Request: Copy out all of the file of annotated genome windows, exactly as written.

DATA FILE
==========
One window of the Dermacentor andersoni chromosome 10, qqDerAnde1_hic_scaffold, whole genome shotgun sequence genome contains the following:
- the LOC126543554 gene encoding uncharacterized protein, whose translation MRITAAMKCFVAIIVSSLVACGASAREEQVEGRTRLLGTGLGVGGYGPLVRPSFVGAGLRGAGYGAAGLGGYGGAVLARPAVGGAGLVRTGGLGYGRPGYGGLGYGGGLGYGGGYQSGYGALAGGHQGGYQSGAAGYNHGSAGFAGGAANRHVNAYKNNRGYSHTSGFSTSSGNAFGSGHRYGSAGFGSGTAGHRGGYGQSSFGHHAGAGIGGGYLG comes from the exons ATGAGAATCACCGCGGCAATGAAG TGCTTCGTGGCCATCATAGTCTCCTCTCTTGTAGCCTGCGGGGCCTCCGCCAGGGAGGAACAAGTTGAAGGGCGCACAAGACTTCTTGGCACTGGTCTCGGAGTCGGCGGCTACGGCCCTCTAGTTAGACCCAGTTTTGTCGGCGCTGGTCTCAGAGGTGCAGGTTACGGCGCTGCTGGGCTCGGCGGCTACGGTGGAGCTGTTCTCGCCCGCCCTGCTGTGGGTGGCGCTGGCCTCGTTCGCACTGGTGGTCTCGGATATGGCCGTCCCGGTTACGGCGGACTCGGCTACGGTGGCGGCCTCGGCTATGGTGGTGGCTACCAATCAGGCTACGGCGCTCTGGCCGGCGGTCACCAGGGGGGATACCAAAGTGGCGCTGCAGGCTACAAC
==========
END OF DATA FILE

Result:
One window of the Dermacentor andersoni chromosome 10, qqDerAnde1_hic_scaffold, whole genome shotgun sequence genome contains the following:
- the LOC126543554 gene encoding uncharacterized protein, whose translation MRITAAMKCFVAIIVSSLVACGASAREEQVEGRTRLLGTGLGVGGYGPLVRPSFVGAGLRGAGYGAAGLGGYGGAVLARPAVGGAGLVRTGGLGYGRPGYGGLGYGGGLGYGGGYQSGYGALAGGHQGGYQSGAAGYNHGSAGFAGGAANRHVNAYKNNRGYSHTSGFSTSSGNAFGSGHRYGSAGFGSGTAGHRGGYGQSSFGHHAGAGIGGGYLG comes from the exons ATGAGAATCACCGCGGCAATGAAG TGCTTCGTGGCCATCATAGTCTCCTCTCTTGTAGCCTGCGGGGCCTCCGCCAGGGAGGAACAAGTTGAAGGGCGCACAAGACTTCTTGGCACTGGTCTCGGAGTCGGCGGCTACGGCCCTCTAGTTAGACCCAGTTTTGTCGGCGCTGGTCTCAGAGGTGCAGGTTACGGCGCTGCTGGGCTCGGCGGCTACGGTGGAGCTGTTCTCGCCCGCCCTGCTGTGGGTGGCGCTGGCCTCGTTCGCACTGGTGGTCTCGGATATGGCCGTCCCGGTTACGGCGGACTCGGCTACGGTGGCGGCCTCGGCTATGGTGGTGGCTACCAATCAGGCTACGGCGCTCTGGCCGGCGGTCACCAGGGGGGATACCAAAGTGGCGCTGCAGGCTACAAC